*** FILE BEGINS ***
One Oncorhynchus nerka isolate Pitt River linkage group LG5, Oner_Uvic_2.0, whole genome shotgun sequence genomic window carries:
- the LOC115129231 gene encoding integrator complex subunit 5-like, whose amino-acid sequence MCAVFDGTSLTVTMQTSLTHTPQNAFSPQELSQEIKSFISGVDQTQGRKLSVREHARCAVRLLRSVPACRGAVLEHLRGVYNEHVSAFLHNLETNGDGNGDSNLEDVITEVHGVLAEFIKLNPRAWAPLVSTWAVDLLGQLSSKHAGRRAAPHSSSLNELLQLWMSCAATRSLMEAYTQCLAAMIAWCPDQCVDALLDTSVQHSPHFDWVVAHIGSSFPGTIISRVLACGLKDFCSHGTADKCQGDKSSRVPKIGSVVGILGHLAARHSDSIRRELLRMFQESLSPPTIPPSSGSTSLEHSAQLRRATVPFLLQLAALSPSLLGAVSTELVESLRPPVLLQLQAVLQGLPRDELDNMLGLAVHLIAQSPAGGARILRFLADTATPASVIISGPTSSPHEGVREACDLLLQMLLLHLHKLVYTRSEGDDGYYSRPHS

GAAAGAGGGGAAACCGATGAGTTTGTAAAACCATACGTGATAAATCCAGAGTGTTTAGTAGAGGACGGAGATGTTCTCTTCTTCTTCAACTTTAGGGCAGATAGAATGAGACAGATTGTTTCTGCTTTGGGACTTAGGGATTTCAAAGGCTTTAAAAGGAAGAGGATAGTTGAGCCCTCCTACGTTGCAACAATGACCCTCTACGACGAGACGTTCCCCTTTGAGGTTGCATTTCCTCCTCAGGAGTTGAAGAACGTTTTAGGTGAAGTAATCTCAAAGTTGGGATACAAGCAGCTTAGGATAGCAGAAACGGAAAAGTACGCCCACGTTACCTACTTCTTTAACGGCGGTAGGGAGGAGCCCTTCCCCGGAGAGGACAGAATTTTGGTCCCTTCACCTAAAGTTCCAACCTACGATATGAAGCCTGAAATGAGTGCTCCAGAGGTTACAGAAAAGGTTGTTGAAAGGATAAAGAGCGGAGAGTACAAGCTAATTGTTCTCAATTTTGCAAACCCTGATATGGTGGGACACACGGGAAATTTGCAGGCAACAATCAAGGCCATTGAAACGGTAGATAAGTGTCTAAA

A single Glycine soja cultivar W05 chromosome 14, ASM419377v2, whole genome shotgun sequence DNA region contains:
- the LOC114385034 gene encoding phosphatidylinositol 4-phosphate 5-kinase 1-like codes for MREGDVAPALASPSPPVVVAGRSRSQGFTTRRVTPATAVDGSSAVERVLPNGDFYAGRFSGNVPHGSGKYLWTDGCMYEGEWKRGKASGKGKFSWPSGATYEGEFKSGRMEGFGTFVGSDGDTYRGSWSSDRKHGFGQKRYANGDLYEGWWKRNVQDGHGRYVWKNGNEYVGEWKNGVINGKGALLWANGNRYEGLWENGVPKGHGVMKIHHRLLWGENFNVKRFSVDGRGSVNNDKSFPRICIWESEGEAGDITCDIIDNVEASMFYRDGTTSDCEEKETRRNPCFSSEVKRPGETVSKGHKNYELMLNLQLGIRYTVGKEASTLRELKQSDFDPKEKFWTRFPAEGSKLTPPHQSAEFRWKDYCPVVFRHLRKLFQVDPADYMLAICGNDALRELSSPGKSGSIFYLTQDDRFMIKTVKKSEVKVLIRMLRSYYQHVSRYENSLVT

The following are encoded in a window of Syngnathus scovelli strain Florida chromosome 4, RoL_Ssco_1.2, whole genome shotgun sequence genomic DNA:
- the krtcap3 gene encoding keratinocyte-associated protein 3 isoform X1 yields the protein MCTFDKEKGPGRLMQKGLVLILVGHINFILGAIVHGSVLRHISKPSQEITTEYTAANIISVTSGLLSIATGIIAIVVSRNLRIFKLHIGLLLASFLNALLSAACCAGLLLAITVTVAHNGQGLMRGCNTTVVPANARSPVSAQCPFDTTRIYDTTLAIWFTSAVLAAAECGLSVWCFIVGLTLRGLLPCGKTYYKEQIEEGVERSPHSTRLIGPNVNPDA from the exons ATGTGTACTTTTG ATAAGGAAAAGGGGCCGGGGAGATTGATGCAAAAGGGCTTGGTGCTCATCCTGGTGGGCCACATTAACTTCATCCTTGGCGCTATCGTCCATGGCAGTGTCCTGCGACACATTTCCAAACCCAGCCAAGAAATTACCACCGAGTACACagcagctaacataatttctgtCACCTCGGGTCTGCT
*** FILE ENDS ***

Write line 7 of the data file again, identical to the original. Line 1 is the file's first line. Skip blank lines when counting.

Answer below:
- the krtcap3 gene encoding keratinocyte-associated protein 3 isoform X1 yields the protein MCTFDKEKGPGRLMQKGLVLILVGHINFILGAIVHGSVLRHISKPSQEITTEYTAANIISVTSGLLSIATGIIAIVVSRNLRIFKLHIGLLLASFLNALLSAACCAGLLLAITVTVAHNGQGLMRGCNTTVVPANARSPVSAQCPFDTTRIYDTTLAIWFTSAVLAAAECGLSVWCFIVGLTLRGLLPCGKTYYKEQIEEGVERSPHSTRLIGPNVNPDA from the exons ATGTGTACTTTTG ATAAGGAAAAGGGGCCGGGGAGATTGATGCAAAAGGGCTTGGTGCTCATCCTGGTGGGCCACATTAACTTCATCCTTGGCGCTATCGTCCATGGCAGTGTCCTGCGACACATTTCCAAACCCAGCCAAGAAATTACCACCGAGTACACagcagctaacataatttctgtCACCTCGGGTCTGCT